Instrumental music traditionally attributed to Pergolesi makes up an imposing corpus: six small concertos for strings, six concertos and three sinfonie for various instruments, sixteen trio-sonatas, one sinfonia (sonata) for cello and bass, one sonata for violin and bass and over twenty sonatas for harps-ichord and organ. Different studies have made it possible to identify the real composers of some of these works. The writer has therefore been able to demonstrate that the twelve trio-sonatas published in London by the publisher Bremner around 1770 under the name of Pergolesi, are in actual fact by an obscure Italian musician of the next generation, Domenico Gallo; the six concertos have been attributed to various composers: Ricciotti, Handel, Vivaldi, Birkenstock, Chelleri. Even though none of these suggestions is entirely convincing, enough elements have been acquired to definitively exclude Pergolesi. Without going into questions that are too complex to deal with here, it can be stated that stylistic, archival and bibliographical details have led to a relatively sure definition of which works were really written by the musician: these are a group of stylistically homogeneous compositions, which include a violin concerto, a sinfonia (sonata) for violin and bass and two organ sonatas. In addition to these compositions of certain attribution and the others mentioned above, the apocryphal nature of which is just as certain, there are other pieces that cannot be reliably classified as yet.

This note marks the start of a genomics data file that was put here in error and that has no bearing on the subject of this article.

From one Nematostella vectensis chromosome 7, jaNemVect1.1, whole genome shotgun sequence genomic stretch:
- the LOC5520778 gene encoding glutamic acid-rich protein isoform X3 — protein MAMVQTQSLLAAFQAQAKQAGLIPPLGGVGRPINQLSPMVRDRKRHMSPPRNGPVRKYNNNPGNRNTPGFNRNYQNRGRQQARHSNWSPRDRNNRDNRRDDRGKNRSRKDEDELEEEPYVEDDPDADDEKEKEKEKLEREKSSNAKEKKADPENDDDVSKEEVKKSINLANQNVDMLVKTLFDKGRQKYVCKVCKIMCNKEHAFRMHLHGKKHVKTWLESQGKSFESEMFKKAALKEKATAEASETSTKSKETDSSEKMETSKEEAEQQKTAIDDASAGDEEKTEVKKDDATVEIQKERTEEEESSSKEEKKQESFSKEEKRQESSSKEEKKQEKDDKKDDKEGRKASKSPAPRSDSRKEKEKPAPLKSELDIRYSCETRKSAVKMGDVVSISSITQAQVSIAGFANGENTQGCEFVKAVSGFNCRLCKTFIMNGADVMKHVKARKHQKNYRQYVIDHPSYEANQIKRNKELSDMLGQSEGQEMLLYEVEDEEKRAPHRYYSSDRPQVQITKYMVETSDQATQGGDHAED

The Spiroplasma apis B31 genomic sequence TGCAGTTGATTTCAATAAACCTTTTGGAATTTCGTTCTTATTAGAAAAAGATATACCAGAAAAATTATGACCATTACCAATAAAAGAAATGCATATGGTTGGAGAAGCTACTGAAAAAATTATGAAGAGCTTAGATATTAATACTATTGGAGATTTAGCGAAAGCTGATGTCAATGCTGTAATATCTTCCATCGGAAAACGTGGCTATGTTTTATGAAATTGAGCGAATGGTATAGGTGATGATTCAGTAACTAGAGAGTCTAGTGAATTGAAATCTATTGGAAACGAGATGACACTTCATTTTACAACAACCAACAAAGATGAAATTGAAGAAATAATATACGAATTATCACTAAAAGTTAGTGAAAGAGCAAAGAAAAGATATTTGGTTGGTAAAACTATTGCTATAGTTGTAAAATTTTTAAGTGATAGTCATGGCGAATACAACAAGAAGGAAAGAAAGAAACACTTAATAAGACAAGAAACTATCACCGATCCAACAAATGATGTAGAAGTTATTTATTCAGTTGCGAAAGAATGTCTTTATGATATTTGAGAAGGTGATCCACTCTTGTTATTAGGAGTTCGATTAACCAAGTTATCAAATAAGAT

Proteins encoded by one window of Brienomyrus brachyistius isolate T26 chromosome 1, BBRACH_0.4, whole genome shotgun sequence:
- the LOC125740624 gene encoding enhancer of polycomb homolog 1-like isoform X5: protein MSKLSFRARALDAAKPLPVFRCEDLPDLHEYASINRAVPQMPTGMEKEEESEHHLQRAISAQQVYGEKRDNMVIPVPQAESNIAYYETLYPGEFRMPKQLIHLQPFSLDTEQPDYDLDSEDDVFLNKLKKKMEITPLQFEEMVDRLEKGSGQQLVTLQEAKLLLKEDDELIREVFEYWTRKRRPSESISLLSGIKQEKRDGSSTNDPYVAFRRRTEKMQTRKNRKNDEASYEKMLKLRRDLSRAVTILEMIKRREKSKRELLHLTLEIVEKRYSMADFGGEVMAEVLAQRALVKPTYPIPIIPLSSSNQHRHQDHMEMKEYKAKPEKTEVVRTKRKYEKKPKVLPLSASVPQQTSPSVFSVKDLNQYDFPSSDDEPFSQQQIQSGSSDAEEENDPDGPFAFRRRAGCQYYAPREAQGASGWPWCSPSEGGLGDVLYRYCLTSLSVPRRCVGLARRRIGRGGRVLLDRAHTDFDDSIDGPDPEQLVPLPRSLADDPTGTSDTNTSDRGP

This post is made to honor this years 300th birthday of Pergolesi.